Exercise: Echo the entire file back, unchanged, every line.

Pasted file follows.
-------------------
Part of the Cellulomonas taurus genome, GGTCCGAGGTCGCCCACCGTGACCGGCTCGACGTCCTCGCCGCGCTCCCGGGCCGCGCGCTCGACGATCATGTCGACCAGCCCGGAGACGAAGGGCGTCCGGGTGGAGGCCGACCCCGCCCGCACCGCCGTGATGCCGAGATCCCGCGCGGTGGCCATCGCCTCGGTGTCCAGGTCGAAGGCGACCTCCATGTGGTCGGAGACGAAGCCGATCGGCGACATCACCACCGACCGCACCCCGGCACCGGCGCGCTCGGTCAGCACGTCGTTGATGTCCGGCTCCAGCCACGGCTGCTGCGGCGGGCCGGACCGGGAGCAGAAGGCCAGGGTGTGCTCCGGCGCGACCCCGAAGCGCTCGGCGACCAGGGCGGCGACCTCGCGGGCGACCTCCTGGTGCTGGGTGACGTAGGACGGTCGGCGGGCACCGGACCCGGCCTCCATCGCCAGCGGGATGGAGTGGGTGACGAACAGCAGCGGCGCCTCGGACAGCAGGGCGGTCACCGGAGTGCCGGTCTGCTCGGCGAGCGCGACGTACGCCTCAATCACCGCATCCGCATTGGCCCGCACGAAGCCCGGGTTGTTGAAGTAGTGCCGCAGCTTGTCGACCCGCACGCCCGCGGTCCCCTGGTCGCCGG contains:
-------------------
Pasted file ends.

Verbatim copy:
Part of the Cellulomonas taurus genome, GGTCCGAGGTCGCCCACCGTGACCGGCTCGACGTCCTCGCCGCGCTCCCGGGCCGCGCGCTCGACGATCATGTCGACCAGCCCGGAGACGAAGGGCGTCCGGGTGGAGGCCGACCCCGCCCGCACCGCCGTGATGCCGAGATCCCGCGCGGTGGCCATCGCCTCGGTGTCCAGGTCGAAGGCGACCTCCATGTGGTCGGAGACGAAGCCGATCGGCGACATCACCACCGACCGCACCCCGGCACCGGCGCGCTCGGTCAGCACGTCGTTGATGTCCGGCTCCAGCCACGGCTGCTGCGGCGGGCCGGACCGGGAGCAGAAGGCCAGGGTGTGCTCCGGCGCGACCCCGAAGCGCTCGGCGACCAGGGCGGCGACCTCGCGGGCGACCTCCTGGTGCTGGGTGACGTAGGACGGTCGGCGGGCACCGGACCCGGCCTCCATCGCCAGCGGGATGGAGTGGGTGACGAACAGCAGCGGCGCCTCGGACAGCAGGGCGGTCACCGGAGTGCCGGTCTGCTCGGCGAGCGCGACGTACGCCTCAATCACCGCATCCGCATTGGCCCGCACGAAGCCCGGGTTGTTGAAGTAGTGCCGCAGCTTGTCGACCCGCACGCCCGCGGTCCCCTGGTCGCCGG contains: